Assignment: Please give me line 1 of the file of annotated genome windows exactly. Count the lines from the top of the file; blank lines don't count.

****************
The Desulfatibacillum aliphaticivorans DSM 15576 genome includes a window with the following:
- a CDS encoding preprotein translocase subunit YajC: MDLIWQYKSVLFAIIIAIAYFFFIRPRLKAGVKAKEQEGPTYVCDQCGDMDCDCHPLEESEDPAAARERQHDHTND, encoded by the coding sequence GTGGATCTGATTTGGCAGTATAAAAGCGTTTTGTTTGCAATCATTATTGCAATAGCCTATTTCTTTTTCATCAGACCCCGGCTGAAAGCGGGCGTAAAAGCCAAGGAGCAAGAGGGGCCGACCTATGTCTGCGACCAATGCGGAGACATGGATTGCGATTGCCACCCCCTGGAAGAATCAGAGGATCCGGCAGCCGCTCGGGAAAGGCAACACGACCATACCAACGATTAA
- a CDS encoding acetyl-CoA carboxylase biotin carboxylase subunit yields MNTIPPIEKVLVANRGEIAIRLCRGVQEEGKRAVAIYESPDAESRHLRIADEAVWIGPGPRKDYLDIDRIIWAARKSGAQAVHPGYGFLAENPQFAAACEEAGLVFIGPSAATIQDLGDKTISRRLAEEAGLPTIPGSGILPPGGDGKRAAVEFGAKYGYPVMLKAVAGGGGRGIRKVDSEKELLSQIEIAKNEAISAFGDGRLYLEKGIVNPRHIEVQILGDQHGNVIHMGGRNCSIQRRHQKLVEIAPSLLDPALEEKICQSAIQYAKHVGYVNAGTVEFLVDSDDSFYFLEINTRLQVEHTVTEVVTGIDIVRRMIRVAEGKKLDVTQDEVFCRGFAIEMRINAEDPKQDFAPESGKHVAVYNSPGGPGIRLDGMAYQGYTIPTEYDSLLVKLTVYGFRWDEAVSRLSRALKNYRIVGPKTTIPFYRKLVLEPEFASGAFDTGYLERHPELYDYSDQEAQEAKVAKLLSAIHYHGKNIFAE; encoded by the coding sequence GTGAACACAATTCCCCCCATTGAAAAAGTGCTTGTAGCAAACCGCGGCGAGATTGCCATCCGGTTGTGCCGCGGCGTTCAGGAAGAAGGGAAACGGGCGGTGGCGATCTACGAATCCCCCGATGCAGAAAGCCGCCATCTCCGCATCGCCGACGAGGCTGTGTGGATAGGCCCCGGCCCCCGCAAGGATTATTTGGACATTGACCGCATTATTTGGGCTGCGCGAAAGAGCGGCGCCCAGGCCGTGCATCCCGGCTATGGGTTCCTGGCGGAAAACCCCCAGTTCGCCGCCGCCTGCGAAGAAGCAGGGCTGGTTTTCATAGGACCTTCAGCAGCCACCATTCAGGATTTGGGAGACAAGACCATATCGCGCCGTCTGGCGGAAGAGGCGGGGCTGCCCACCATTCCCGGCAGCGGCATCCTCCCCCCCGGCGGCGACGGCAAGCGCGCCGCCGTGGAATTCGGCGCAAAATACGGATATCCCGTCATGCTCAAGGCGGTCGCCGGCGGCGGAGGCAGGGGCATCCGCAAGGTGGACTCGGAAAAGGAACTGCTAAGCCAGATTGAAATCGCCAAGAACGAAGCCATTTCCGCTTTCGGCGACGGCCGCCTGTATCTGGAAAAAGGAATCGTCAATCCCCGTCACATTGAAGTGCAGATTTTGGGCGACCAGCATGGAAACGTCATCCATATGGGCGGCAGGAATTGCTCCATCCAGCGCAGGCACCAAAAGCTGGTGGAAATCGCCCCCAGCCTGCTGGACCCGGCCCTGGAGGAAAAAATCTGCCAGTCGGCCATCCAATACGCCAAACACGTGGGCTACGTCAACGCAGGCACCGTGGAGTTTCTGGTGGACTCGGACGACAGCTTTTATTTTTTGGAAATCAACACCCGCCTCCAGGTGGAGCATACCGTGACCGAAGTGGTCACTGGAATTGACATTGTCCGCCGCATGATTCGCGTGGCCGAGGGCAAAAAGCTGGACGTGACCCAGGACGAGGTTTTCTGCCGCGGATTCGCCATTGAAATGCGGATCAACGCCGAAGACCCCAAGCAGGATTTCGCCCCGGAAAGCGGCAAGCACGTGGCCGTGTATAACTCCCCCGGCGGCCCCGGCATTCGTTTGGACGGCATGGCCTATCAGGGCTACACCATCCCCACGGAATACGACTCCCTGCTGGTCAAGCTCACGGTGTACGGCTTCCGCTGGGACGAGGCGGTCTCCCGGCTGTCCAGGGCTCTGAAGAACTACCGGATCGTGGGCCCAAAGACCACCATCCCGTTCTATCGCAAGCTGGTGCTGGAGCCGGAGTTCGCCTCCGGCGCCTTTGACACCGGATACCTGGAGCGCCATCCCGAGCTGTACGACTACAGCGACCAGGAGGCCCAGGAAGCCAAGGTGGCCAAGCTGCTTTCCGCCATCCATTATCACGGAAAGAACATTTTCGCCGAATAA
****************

The Desulfatibacillum aliphaticivorans DSM 15576 genome includes a window with the following: